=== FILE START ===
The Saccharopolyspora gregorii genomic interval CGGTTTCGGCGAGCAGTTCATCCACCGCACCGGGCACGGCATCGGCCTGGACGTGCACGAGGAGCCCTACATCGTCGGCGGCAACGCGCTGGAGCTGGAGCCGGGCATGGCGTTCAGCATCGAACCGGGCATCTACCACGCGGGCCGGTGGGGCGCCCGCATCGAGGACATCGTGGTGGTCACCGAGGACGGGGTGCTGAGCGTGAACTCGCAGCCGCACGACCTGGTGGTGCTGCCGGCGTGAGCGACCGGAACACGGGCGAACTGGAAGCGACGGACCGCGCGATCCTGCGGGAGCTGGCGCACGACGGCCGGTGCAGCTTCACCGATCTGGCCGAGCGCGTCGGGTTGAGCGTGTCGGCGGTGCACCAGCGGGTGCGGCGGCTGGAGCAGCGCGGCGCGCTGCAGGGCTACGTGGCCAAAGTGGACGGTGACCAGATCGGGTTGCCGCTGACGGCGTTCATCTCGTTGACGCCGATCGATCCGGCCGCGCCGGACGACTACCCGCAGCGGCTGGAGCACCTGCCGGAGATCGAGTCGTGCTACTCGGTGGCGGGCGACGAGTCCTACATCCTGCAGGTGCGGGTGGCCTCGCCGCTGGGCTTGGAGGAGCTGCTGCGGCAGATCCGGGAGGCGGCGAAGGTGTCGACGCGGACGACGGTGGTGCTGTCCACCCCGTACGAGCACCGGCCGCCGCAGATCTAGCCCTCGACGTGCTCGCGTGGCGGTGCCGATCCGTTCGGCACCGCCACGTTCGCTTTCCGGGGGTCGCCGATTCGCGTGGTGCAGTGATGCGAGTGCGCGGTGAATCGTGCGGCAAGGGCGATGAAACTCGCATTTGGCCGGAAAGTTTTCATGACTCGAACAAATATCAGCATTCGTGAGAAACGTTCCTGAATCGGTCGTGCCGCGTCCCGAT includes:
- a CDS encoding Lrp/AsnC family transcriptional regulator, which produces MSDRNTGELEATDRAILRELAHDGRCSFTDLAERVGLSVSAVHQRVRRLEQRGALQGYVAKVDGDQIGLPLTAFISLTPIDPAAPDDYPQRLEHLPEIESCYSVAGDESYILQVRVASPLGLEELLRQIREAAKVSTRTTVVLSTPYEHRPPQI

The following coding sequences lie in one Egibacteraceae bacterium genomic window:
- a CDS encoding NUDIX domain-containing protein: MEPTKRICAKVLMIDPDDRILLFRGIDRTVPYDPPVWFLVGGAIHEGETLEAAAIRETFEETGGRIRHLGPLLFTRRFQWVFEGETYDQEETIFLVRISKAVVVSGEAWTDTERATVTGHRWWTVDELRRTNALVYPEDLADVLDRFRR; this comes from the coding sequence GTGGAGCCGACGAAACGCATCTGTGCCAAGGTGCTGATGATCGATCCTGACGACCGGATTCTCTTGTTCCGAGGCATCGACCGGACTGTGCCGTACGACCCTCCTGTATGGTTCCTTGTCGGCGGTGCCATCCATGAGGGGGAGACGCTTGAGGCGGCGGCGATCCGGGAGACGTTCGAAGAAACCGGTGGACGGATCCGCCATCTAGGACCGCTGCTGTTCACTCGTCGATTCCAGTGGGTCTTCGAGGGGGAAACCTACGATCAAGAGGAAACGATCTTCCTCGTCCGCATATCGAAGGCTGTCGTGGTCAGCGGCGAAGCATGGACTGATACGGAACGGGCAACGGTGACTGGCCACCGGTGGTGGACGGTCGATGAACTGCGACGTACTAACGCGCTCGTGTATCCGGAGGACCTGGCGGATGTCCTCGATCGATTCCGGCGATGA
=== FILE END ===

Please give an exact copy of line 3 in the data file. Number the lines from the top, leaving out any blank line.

The following coding sequences lie in one Egibacteraceae bacterium genomic window: